Michael Jackson took aim at The Beatles, Elvis Presley and Bruce Springsteen in a rant about racial equality, according to unearthed notes written by the late singer.
The notes are believed to have been from 1987, and were reportedly "passed to a friend" when police were searching the singer's Neverland ranch after he was accused of child abuse in 2003.
Now their contents have been shared, with the King of Pop using the notes to vent about racism in the music business - using some of the biggest white stars of the time to make his point.
Writing that he would show Springsteen "whos boss" and prove that "Elvis is NOT King", Jackson continued of The Beatles: "Yes these guys were good, but they weren’t better singers or dancers than the blacks."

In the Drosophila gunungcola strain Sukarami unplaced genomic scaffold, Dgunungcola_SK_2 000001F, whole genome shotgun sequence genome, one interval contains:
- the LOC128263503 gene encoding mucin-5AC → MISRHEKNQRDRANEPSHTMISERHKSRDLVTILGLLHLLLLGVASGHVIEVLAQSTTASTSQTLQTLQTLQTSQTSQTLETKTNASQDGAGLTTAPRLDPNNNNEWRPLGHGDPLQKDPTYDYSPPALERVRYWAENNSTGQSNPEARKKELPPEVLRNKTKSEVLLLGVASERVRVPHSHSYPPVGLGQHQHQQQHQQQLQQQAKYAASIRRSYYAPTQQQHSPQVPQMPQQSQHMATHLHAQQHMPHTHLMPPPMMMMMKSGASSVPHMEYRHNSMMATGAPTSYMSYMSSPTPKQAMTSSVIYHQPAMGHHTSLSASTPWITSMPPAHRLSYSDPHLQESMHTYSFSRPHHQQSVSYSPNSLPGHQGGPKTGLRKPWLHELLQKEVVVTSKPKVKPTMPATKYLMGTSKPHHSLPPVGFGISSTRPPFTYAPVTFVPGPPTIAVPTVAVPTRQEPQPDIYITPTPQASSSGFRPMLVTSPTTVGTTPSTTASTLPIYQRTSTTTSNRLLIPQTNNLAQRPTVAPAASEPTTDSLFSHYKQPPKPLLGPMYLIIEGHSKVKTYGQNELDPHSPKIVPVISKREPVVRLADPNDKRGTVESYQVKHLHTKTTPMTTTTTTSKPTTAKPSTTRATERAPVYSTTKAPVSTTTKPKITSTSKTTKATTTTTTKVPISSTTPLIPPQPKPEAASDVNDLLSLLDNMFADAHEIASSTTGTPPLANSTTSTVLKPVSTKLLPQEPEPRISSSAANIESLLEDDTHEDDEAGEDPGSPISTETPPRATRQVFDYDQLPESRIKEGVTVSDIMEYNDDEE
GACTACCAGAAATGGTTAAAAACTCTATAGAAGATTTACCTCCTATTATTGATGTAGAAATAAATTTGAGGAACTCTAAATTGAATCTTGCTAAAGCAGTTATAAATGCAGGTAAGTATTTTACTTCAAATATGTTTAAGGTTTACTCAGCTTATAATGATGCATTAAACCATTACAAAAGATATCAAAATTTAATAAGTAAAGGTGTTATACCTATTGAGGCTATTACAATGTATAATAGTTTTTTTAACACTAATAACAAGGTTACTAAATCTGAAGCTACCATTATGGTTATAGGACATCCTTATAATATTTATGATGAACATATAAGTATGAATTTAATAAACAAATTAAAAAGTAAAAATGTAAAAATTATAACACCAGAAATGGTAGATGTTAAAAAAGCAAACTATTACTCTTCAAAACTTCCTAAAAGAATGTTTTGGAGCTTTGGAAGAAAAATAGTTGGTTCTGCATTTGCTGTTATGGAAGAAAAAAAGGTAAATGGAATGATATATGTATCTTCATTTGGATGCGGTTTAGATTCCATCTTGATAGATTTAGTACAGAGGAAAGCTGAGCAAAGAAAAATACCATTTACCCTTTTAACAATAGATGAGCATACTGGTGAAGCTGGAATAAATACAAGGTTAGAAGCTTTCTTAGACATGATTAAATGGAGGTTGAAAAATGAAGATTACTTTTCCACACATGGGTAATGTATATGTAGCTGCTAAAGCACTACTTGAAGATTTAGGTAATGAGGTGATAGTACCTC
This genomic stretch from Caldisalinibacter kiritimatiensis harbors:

"I am not prejudice, it’s just time for the first Black King now," he added.
Insisting he wanted to "end prejudice" in the music industry, Jackson wrote: "My goal is to become so ‘Big’, so powerful. To become such a hero, to end prejudice.
"To make these little white kids love me by selling over 200,000,000 albums. Make them look up to me. I will change the world.”
In another note, attached to a newspaper clipping from June 1987 about a Ku Klux Klan march in South Carolina, Jackson commented: "I want what’s fair. I want all races to love as one."